[13:22] It can be about hygiene and that's important, but it also sometimes is about more than that. It's about culture. And what God does in the ancient areas is he takes something that's about culture, what was taboo, eating certain types of food, eating certain types of animals that was already present and he elevated it.
[13:39] And what he did was said, this is actually going to be a symbol. And here's the symbol, here's the meaning. The uncleanliness laws, the clean laws are about making something visible that reminds us that we are unfit for the presence of God.
[13:53] He chose things and said, don't do that because that's going to be a visible sign to remind you you are unfit to stand in the holy presence of God, amongst the people of God, in the city of God.
[14:06] So if there was a visible skin condition, one of the things that a lot of the scholars will say is one of the things is any visible loss of life expressed in the loss of fluid.
[14:18] Okay, so if you go through Leviticus, you're going to see a lot of cleanliness laws about fluids, human body stuff. And that's what's going to make you unclean.
[14:29] Men and women, all types of situations. Well, the point was that these are visible losses of life, symbols. If blood comes out of you, you've lost part of what makes you alive.
[14:42] And that was not because you've done something wrong, it was to be a sign. And so you had to go outside the camp and wait until the time was up where you could come back. And it was simply to say to you, you're not what you're supposed to be.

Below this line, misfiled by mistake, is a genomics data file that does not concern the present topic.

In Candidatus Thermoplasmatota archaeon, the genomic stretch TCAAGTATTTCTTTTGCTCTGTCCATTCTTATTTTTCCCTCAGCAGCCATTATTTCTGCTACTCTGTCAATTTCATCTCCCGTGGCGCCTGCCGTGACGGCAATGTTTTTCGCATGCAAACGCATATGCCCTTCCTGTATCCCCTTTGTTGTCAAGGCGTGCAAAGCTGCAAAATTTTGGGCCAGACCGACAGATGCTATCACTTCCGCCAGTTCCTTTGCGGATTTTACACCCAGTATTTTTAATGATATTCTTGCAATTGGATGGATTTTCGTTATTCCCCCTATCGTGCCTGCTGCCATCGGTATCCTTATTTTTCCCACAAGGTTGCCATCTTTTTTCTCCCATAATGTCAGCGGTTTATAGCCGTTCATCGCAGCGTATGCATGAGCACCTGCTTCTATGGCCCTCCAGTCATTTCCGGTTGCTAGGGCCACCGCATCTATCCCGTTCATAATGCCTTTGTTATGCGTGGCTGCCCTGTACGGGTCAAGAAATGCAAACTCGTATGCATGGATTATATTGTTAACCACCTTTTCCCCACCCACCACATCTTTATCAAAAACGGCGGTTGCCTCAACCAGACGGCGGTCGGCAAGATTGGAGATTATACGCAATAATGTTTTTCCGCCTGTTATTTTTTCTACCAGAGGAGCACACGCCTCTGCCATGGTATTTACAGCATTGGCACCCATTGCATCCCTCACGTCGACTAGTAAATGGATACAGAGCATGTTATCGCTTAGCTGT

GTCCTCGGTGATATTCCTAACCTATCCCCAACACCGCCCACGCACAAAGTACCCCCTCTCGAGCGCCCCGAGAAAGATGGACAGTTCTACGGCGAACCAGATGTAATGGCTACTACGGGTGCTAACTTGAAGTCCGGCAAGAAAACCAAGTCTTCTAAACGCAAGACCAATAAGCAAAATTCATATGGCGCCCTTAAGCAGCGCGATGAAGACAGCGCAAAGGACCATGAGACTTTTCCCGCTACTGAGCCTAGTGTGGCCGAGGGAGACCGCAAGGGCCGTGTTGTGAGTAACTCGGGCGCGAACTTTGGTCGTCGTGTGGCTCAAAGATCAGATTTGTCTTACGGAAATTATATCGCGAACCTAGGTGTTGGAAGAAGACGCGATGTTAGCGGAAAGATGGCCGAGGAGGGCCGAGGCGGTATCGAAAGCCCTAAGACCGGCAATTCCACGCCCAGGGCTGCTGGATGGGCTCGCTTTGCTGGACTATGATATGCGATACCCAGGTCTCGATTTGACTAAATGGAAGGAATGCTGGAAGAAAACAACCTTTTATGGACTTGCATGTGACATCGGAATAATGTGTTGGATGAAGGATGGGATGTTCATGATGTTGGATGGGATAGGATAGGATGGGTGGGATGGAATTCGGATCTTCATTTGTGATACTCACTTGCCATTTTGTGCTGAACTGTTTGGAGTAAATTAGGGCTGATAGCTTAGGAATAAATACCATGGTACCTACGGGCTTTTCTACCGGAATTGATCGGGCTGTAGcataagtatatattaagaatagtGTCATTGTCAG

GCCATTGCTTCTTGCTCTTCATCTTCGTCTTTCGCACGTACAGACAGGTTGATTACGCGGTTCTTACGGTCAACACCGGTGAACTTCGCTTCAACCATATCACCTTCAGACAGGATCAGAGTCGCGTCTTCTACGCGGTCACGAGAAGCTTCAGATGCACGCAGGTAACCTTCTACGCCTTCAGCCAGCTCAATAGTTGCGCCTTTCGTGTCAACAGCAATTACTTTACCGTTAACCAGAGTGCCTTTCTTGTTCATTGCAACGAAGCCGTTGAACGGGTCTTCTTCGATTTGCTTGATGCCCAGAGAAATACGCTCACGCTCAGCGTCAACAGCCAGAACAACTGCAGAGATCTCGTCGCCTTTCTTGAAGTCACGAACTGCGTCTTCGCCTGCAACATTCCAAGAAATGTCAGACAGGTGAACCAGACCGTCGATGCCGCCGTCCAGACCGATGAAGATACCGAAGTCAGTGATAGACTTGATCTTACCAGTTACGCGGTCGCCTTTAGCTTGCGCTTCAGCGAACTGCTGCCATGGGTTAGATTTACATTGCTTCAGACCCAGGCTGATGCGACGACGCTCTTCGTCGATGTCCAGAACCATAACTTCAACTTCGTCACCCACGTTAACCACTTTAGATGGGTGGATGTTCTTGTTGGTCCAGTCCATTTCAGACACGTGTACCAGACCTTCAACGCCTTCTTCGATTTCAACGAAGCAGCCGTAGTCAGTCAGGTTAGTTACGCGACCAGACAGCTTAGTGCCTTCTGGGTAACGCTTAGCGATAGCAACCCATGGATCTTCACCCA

[14:55] Everybody look and understand you're not what you're supposed to be. This wasn't just for lepers. This was for everybody. Everybody at some point in their life becomes unclean. And so why in the world?
[15:05] Childbirth? Childbirth makes you unclean? Well, it's not about giving birth to a baby. God loves babies. It was the visible sign of a loss of something. And even more, what's the other reason?
[15:18] It's that there were certain cleanliness laws that were directly tied to the curse of Genesis 3 itself. See, what did God say? That childbearing would be cursed very specifically.
[15:29] Pain, difficulty, labor. That intimacy has an uncleanliness about it in the Levitical Law. Not because it's bad, but because God said men and women, marriage is cursed.
[15:41] It's not what it should be. And so all these things exist as signs and symbols to say to every single person that experienced it, you are not fit to stand in the presence of God.
[15:53] That means that when this man comes and says, will you make me clean? You know what he's really asking? I want to be able to go and stand in the holy presence of God, and I can't.
[16:06] I want to be able to go to the temple and offer my sacrifice and seek forgiveness before the Lord, where God dwells, but I cannot go. I want to be in his presence.
[16:17] And that means when Jesus says, I can, I can make you clean, it's all about the primary thing he came to do. You see what he came to do? He didn't primarily come first to heal.
[16:28] That's not the real issue. The real issue is he came to make people fit, to enter into the holy presence of the living God. He came to bring the presence of God to the people and to bring the people into the presence of God.
[16:42] That's the primary thing that he's saying that he meant here. Now, it says in the text that Jesus felt compassion for this man. Actually, the manuscripts are split.
[16:53] This is an instance where we have a little bit of a debate, and it's important that you know it because some of the translations have a different word here. It says Jesus had compassion. Some translations are going to say Jesus was indignant or extremely angry.
[17:08] Now, which is it? We don't know for sure, but the point doesn't change. You see, he's compassionate with the man, but he's indignant at the situation.
[17:21] He hates what sin has caused. He hates the effects that sin has brought into the world to make people cast out from the presence of God, to put people in a position like this where they have to live in the wilderness and wrap themselves in cloth and can't be approached or approach anyone.